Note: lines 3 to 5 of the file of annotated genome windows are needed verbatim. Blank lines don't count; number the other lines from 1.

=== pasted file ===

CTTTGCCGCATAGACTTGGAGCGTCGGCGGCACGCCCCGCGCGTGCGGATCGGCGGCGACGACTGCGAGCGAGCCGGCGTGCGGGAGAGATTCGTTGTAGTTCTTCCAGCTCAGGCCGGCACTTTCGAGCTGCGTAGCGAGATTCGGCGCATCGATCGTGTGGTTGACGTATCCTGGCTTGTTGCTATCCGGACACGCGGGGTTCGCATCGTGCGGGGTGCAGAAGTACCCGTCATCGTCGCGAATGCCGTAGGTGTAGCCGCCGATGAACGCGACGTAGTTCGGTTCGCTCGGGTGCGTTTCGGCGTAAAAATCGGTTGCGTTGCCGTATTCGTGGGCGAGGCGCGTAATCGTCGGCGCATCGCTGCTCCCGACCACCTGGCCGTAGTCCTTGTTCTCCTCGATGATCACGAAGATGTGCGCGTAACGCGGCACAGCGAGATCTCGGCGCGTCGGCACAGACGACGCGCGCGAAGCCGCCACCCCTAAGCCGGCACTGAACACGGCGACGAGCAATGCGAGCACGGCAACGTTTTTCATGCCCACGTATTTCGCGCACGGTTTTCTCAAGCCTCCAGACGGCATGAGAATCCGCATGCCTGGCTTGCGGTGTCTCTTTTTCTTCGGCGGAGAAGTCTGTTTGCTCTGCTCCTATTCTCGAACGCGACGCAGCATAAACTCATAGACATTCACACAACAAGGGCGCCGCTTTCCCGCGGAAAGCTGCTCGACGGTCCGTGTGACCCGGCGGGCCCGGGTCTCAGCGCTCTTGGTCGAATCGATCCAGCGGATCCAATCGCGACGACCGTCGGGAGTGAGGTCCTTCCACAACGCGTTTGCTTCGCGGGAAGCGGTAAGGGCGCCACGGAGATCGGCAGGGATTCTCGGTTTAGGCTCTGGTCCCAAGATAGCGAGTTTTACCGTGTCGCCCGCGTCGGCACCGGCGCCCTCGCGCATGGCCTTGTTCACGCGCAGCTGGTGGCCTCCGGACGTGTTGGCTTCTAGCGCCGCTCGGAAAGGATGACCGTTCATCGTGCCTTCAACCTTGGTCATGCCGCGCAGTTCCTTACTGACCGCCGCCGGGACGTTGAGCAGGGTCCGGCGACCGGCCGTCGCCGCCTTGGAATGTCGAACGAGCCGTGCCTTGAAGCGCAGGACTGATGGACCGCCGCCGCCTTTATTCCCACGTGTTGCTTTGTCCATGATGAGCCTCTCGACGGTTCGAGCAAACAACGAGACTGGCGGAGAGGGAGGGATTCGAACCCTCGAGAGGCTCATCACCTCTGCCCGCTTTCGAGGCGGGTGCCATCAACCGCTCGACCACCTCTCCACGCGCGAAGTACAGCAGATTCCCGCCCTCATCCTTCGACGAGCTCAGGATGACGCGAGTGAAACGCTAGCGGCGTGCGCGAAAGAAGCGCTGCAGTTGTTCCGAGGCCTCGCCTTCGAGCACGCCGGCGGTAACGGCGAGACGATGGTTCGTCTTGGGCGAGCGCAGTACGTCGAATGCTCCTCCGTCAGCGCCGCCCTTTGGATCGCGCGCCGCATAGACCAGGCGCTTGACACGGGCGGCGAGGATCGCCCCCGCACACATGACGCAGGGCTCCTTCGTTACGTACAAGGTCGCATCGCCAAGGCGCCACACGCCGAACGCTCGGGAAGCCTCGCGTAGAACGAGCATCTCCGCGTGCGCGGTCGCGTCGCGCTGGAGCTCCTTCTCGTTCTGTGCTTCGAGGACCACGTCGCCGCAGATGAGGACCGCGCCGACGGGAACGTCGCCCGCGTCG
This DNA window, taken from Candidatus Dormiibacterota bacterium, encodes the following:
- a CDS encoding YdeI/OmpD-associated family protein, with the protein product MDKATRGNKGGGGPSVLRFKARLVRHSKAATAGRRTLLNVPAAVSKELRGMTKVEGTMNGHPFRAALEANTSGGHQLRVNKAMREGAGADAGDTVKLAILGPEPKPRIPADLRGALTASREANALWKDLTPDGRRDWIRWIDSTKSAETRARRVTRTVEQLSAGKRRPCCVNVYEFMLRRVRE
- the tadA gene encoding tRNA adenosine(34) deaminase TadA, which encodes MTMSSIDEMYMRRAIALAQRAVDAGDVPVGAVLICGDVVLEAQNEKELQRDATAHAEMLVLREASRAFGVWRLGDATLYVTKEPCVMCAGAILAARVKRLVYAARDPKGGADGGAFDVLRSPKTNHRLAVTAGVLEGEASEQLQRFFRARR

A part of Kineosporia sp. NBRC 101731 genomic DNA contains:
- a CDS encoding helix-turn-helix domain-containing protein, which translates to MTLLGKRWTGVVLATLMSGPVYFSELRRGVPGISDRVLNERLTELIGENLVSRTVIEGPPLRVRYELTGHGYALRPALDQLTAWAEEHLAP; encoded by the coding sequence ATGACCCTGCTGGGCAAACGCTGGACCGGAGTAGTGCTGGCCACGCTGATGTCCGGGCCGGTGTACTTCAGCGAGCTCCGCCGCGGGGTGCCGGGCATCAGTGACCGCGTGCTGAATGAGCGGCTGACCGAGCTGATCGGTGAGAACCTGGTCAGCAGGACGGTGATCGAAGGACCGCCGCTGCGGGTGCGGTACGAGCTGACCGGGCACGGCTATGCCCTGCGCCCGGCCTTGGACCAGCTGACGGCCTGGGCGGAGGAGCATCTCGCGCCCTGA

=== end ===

- a CDS encoding YdeI/OmpD-associated family protein, with the protein product MDKATRGNKGGGGPSVLRFKARLVRHSKAATAGRRTLLNVPAAVSKELRGMTKVEGTMNGHPFRAALEANTSGGHQLRVNKAMREGAGADAGDTVKLAILGPEPKPRIPADLRGALTASREANALWKDLTPDGRRDWIRWIDSTKSAETRARRVTRTVEQLSAGKRRPCCVNVYEFMLRRVRE
- the tadA gene encoding tRNA adenosine(34) deaminase TadA, which encodes MTMSSIDEMYMRRAIALAQRAVDAGDVPVGAVLICGDVVLEAQNEKELQRDATAHAEMLVLREASRAFGVWRLGDATLYVTKEPCVMCAGAILAARVKRLVYAARDPKGGADGGAFDVLRSPKTNHRLAVTAGVLEGEASEQLQRFFRARR

A part of Kineosporia sp. NBRC 101731 genomic DNA contains: